So the real question becomes; is the fear (scarcity) legitimate? If it is then you should pay heed and take appropriate action. When it’s not legitimate then reframe it as someone’s attempt to manipulate you.

And what about the November election? It’s my personal opinion that both Republicans and Democrats are trying to manipulate all of us. They all tell half-truths, outright lie and manipulate statistics in their favor in an effort to grab power. Each side tells us every election that it’s the most important election ever, that our country and way of life is at stake. It’s all BS!

I started with Mr. Trudeau so I guess I should end with him. Canadians seem to love him. He’s young, good looking and charismatic so he’s gaining notoriety on the world stage. I don’t know a lot about him but I know this, his quote about fear not producing jobs or feeding people is laughable. As you should do with any politician, you would do well to look beyond the veneer and critically think about what he says next time he speaks.

What Do You Think About Donald Trump?

“What do you think about Donald Trump?” That’s a question I hear more and more these days. People are curious about how he is in position to possibly win the presidency of the United States.

From the beginning the experts have been wrong about his chances and so was I. Remember when Trump announced his candidacy and proceeded to make remarks about Mexicans being criminals and rapists? Along with most of the political pundits I thought he was done before he even got started. We were wrong.

Remember when he said Senator John McCain wasn’t a war hero because he was captured? Political analysts thought he was done and so did I. But he wasn’t. Any number of things he’s said could have resulted in his demise. Consider this short list:

  • Carly Fiorina’s looks
  • Megan Kelly’s blood
  • Possibly punishing women who would get an abortion if abortion were illegal
  • The name calling with Ted Cruz and Marco Rubio

Despite these things his following only got stronger. Why? As I wrote months ago (Have We Changed or Are We Just Politically Correct), perhaps he is saying what many Americans actually think and feel but wouldn’t say in the politically correct environment in which we live. Now those people have a voice in Donald Trump.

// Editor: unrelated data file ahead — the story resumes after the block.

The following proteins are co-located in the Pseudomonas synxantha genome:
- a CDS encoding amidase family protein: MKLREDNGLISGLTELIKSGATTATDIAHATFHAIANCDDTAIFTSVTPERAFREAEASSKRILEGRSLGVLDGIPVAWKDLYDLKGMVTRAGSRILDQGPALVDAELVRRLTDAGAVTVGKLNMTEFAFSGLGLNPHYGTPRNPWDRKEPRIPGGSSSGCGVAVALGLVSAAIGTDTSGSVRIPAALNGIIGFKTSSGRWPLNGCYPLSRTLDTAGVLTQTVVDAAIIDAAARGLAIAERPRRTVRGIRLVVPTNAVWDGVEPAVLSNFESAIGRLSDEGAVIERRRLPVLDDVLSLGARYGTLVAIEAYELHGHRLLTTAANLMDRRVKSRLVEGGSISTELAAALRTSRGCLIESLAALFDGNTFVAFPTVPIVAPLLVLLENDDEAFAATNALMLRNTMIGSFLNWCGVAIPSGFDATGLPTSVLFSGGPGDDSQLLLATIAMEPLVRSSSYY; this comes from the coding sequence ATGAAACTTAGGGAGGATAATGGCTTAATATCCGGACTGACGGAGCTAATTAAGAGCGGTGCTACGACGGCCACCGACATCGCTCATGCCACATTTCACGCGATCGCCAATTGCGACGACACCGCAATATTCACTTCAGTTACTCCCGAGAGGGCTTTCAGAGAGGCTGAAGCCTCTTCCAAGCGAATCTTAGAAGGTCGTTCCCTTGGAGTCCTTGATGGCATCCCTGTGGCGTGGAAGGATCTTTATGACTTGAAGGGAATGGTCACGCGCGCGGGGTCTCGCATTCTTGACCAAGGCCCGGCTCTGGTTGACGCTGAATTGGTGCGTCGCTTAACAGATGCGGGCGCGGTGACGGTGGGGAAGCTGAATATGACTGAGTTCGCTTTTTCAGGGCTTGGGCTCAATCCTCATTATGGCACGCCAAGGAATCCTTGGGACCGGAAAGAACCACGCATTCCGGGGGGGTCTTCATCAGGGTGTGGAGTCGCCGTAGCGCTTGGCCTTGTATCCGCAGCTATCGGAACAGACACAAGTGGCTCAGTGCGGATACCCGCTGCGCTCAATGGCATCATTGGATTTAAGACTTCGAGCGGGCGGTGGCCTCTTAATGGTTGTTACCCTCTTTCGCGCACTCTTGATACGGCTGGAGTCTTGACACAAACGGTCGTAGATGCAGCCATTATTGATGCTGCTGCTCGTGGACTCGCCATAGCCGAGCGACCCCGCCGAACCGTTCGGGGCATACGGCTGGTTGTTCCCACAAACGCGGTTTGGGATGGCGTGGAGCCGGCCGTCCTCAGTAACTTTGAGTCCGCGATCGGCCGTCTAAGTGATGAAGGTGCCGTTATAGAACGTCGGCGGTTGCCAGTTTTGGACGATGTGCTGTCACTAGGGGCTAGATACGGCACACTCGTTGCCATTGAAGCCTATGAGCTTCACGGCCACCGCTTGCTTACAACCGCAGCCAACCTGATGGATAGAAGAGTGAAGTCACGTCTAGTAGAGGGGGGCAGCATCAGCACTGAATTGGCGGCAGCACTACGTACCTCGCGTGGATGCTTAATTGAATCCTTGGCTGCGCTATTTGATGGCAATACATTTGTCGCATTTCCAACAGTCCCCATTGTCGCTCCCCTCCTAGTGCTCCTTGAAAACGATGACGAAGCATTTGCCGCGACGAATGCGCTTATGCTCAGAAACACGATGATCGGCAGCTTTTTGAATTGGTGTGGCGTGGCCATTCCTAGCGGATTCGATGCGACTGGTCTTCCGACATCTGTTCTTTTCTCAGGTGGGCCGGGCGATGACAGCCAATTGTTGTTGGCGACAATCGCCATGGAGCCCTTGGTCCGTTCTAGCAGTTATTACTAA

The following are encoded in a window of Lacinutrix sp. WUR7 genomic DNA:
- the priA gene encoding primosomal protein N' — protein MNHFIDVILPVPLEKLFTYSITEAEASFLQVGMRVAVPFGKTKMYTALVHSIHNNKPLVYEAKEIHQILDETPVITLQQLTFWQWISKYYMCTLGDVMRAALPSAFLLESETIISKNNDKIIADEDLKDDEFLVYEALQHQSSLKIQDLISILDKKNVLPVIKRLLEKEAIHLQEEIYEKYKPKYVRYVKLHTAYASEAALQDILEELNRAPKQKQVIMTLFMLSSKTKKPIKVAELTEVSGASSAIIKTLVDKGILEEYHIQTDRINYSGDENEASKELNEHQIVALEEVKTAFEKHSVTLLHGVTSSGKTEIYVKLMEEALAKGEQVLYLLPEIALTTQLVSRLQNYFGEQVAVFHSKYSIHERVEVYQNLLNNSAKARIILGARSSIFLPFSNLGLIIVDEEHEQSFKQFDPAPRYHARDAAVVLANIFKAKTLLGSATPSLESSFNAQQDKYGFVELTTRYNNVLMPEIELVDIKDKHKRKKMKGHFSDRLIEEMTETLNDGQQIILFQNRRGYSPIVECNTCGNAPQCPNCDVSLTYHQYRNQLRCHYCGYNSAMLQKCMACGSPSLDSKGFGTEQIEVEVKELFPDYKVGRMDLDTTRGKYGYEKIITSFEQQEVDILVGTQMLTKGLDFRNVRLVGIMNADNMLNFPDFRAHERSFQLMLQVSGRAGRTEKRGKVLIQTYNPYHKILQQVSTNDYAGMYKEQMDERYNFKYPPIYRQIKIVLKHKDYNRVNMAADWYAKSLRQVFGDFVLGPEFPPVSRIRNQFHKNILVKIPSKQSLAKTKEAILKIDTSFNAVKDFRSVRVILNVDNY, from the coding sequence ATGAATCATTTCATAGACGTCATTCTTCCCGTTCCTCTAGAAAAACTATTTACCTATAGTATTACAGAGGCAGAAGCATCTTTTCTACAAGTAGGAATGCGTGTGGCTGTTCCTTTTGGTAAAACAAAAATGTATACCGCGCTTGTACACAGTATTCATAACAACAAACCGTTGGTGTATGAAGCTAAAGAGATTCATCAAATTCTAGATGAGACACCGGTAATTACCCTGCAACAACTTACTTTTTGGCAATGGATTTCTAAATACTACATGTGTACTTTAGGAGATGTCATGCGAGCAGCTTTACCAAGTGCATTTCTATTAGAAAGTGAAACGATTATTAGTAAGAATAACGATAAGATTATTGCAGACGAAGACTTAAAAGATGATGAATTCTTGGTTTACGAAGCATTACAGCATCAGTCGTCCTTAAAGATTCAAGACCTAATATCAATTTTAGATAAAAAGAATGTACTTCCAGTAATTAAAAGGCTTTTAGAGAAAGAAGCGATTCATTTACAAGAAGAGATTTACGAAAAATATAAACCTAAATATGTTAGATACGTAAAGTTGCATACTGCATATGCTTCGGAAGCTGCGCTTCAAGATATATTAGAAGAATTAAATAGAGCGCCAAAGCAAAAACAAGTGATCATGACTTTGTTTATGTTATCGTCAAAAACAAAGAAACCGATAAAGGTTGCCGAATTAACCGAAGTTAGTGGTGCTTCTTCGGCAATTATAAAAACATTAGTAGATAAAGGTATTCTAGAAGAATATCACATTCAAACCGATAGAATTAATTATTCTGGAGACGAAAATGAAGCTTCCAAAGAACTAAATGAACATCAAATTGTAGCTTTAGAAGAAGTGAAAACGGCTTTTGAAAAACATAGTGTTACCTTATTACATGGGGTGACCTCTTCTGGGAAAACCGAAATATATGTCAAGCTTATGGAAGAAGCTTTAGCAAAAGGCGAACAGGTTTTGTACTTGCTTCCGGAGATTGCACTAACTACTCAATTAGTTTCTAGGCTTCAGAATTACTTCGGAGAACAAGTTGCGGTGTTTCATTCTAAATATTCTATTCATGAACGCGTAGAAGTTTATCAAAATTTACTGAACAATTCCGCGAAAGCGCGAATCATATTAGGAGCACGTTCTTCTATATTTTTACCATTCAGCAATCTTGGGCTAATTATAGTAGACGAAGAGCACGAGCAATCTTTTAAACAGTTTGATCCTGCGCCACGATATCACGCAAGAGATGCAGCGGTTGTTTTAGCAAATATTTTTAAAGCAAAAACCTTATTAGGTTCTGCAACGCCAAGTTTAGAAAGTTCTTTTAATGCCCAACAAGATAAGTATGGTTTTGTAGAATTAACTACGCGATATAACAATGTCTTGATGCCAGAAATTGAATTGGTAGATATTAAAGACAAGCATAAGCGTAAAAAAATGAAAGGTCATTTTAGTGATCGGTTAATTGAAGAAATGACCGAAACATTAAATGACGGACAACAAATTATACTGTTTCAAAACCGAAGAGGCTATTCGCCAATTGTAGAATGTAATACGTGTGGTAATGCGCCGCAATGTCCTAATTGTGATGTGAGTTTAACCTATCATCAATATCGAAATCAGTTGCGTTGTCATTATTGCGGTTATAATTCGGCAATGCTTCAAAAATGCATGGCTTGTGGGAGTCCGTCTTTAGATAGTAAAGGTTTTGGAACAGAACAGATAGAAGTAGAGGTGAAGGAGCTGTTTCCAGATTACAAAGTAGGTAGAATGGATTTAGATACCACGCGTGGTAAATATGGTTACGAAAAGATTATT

Violence

Early on, Trump followers were denounced because of their strong-arm tactics at some of his rallies. They would shout down the opposition and sometimes get physical with Trump’s approval. People accused him of inciting violence.

Now the tables have turned. In Arizona we witnessed Trump protestors blocking roads to prevent his supporters from attending a rally. In several cities in California Trump protestors went much further than Trump’s followers ever had. Young people assaulted Trump supporters – male and female – without provocation. All the while the media showed Mexican flags waving in the background.

Confirmation Bias

Confirmation bias is playing a big role in favor of Trump. This psychological concept shows people aren’t always open to new information and possible change. No, most people look for information that confirms what they already believe. In the case of Trump, young Latinos shown harassing Trump supporters on the nightly news only confirms for many people that he has been right all along about immigration.

On the subject of confirmation bias, most anti-Trump people don’t realize they’re falling into his trap the more they try to bash him. His supporters simply see their actions as attacks on him and double down in their belief in him.

The Media

And then there’s the media. They don’t know how to deal with Trump either. Case in point, CNN’s Jake Tapper interviewed Donald about his comments regarding a Mexican-American judge presiding over a case dealing with Trump University. When Tapper tried to get Trump to admit his comment was racist, Trump didn’t yield an inch and didn’t come across as someone back-peddling. He continued to assert his point about why he said what he said. Tapper looked like he didn’t know what to do. Trump has taken considerable heat for the comment, especially from the Republican Party, but Trump supporters see this as proof that all along the establishment has been out to stop him. Their view isn’t that the party is doing this for America but rather for their own power that’s at stake.

Authenticity

With Trump, people feel like they know what they get. He speaks his mind and doesn’t come across as a polished, Teflon-fake, career politician. Does he flip on some issues? Yes but it doesn’t come across as someone who puts up their finger to see which way the wind is blowing. Right or wrong, like him or dislike him, Trump says what he believes, or more rightly, feels in the moment, and people are responding to that. For more on this read Donald Trump’s mASS Appeal.

Hillary and Bernie

It certainly helps Trump that he’s running against Hillary Clinton. Were it not for Trump being in the race, polls show Hillary would be the most disliked candidate to ever run for president. Her years in politics and numerous scandals (and Bill’s) have many people saying they would never under any circumstances vote for her. Her email scandal only reinforces for many people that she’s not trustworthy and is a “typical politician.”

To make matters worse, she’s in danger of losing many Bernie Sanders’ supporters who feel they cannot vote for her in a system they believe is rigged. They would rather send a message to the Democratic Party, even if it means losing the election, because when Bernie loses they will say it’s because of the rigged system. Why would they want to vote for Hillary, whom they see as part of the problem, after losing what they perceive to be an unfair election?